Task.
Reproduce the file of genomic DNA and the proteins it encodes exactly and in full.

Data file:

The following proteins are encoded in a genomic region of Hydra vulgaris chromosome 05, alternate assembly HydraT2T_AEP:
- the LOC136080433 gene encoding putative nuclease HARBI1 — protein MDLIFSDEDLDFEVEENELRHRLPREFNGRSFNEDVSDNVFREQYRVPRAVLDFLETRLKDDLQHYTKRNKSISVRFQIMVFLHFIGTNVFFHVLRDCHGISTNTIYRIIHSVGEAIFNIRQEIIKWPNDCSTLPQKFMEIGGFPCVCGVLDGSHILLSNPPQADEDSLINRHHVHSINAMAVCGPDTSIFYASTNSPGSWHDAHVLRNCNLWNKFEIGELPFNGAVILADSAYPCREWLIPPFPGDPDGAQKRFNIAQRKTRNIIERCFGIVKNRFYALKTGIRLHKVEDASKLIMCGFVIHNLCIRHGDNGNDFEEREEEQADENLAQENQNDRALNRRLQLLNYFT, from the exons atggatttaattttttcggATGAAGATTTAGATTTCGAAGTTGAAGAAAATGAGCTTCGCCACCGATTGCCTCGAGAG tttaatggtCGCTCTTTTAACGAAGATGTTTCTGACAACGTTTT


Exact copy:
The following proteins are encoded in a genomic region of Hydra vulgaris chromosome 05, alternate assembly HydraT2T_AEP:
- the LOC136080433 gene encoding putative nuclease HARBI1 — protein MDLIFSDEDLDFEVEENELRHRLPREFNGRSFNEDVSDNVFREQYRVPRAVLDFLETRLKDDLQHYTKRNKSISVRFQIMVFLHFIGTNVFFHVLRDCHGISTNTIYRIIHSVGEAIFNIRQEIIKWPNDCSTLPQKFMEIGGFPCVCGVLDGSHILLSNPPQADEDSLINRHHVHSINAMAVCGPDTSIFYASTNSPGSWHDAHVLRNCNLWNKFEIGELPFNGAVILADSAYPCREWLIPPFPGDPDGAQKRFNIAQRKTRNIIERCFGIVKNRFYALKTGIRLHKVEDASKLIMCGFVIHNLCIRHGDNGNDFEEREEEQADENLAQENQNDRALNRRLQLLNYFT, from the exons atggatttaattttttcggATGAAGATTTAGATTTCGAAGTTGAAGAAAATGAGCTTCGCCACCGATTGCCTCGAGAG tttaatggtCGCTCTTTTAACGAAGATGTTTCTGACAACGTTTT